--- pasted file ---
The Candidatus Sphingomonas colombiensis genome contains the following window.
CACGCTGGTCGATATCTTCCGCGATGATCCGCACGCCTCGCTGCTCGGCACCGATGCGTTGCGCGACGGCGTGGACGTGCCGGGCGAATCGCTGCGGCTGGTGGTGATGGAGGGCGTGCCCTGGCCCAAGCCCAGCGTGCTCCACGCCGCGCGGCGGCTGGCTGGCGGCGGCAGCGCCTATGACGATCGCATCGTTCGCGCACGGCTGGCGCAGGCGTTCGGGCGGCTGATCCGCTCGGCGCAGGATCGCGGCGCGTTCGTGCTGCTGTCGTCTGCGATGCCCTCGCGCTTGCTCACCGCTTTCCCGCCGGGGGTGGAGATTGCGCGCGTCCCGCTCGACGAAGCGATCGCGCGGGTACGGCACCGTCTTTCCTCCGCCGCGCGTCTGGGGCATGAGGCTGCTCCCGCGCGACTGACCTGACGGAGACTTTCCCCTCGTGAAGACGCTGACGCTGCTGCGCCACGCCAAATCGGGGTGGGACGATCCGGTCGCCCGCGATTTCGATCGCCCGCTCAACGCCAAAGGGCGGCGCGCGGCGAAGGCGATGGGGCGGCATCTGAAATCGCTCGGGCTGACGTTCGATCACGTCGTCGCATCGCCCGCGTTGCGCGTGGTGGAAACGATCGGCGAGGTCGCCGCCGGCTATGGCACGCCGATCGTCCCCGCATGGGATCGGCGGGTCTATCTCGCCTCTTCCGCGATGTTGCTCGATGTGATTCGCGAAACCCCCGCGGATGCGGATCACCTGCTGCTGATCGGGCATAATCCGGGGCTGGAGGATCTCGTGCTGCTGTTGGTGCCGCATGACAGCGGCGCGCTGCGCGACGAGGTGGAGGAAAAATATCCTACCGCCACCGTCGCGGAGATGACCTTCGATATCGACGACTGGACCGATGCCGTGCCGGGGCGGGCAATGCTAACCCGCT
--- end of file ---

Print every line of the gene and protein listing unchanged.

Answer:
The Candidatus Sphingomonas colombiensis genome contains the following window.
CACGCTGGTCGATATCTTCCGCGATGATCCGCACGCCTCGCTGCTCGGCACCGATGCGTTGCGCGACGGCGTGGACGTGCCGGGCGAATCGCTGCGGCTGGTGGTGATGGAGGGCGTGCCCTGGCCCAAGCCCAGCGTGCTCCACGCCGCGCGGCGGCTGGCTGGCGGCGGCAGCGCCTATGACGATCGCATCGTTCGCGCACGGCTGGCGCAGGCGTTCGGGCGGCTGATCCGCTCGGCGCAGGATCGCGGCGCGTTCGTGCTGCTGTCGTCTGCGATGCCCTCGCGCTTGCTCACCGCTTTCCCGCCGGGGGTGGAGATTGCGCGCGTCCCGCTCGACGAAGCGATCGCGCGGGTACGGCACCGTCTTTCCTCCGCCGCGCGTCTGGGGCATGAGGCTGCTCCCGCGCGACTGACCTGACGGAGACTTTCCCCTCGTGAAGACGCTGACGCTGCTGCGCCACGCCAAATCGGGGTGGGACGATCCGGTCGCCCGCGATTTCGATCGCCCGCTCAACGCCAAAGGGCGGCGCGCGGCGAAGGCGATGGGGCGGCATCTGAAATCGCTCGGGCTGACGTTCGATCACGTCGTCGCATCGCCCGCGTTGCGCGTGGTGGAAACGATCGGCGAGGTCGCCGCCGGCTATGGCACGCCGATCGTCCCCGCATGGGATCGGCGGGTCTATCTCGCCTCTTCCGCGATGTTGCTCGATGTGATTCGCGAAACCCCCGCGGATGCGGATCACCTGCTGCTGATCGGGCATAATCCGGGGCTGGAGGATCTCGTGCTGCTGTTGGTGCCGCATGACAGCGGCGCGCTGCGCGACGAGGTGGAGGAAAAATATCCTACCGCCACCGTCGCGGAGATGACCTTCGATATCGACGACTGGACCGATGCCGTGCCGGGGCGGGCAATGCTAACCCGCT